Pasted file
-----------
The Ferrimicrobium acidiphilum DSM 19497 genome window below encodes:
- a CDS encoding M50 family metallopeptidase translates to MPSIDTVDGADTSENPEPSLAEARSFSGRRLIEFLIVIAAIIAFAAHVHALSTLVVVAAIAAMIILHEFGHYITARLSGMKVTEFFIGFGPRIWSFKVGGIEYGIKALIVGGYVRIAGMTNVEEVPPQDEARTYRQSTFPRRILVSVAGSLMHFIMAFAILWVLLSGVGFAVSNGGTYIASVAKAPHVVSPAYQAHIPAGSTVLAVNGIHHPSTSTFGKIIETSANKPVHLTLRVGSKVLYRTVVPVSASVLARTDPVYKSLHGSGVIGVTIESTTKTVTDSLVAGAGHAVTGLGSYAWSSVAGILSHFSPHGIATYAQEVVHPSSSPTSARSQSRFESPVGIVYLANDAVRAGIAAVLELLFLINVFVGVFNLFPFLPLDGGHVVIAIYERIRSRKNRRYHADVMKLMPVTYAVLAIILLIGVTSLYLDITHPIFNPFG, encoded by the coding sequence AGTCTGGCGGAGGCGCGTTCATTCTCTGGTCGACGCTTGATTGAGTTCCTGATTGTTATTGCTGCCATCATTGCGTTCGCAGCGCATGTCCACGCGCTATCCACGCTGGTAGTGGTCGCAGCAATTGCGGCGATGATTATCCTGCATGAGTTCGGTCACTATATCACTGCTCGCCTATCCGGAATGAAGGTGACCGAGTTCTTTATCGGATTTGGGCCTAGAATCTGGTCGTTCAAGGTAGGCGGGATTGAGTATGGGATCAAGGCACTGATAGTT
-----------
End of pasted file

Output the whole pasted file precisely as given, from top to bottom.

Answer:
The Ferrimicrobium acidiphilum DSM 19497 genome window below encodes:
- a CDS encoding M50 family metallopeptidase translates to MPSIDTVDGADTSENPEPSLAEARSFSGRRLIEFLIVIAAIIAFAAHVHALSTLVVVAAIAAMIILHEFGHYITARLSGMKVTEFFIGFGPRIWSFKVGGIEYGIKALIVGGYVRIAGMTNVEEVPPQDEARTYRQSTFPRRILVSVAGSLMHFIMAFAILWVLLSGVGFAVSNGGTYIASVAKAPHVVSPAYQAHIPAGSTVLAVNGIHHPSTSTFGKIIETSANKPVHLTLRVGSKVLYRTVVPVSASVLARTDPVYKSLHGSGVIGVTIESTTKTVTDSLVAGAGHAVTGLGSYAWSSVAGILSHFSPHGIATYAQEVVHPSSSPTSARSQSRFESPVGIVYLANDAVRAGIAAVLELLFLINVFVGVFNLFPFLPLDGGHVVIAIYERIRSRKNRRYHADVMKLMPVTYAVLAIILLIGVTSLYLDITHPIFNPFG, encoded by the coding sequence AGTCTGGCGGAGGCGCGTTCATTCTCTGGTCGACGCTTGATTGAGTTCCTGATTGTTATTGCTGCCATCATTGCGTTCGCAGCGCATGTCCACGCGCTATCCACGCTGGTAGTGGTCGCAGCAATTGCGGCGATGATTATCCTGCATGAGTTCGGTCACTATATCACTGCTCGCCTATCCGGAATGAAGGTGACCGAGTTCTTTATCGGATTTGGGCCTAGAATCTGGTCGTTCAAGGTAGGCGGGATTGAGTATGGGATCAAGGCACTGATAGTT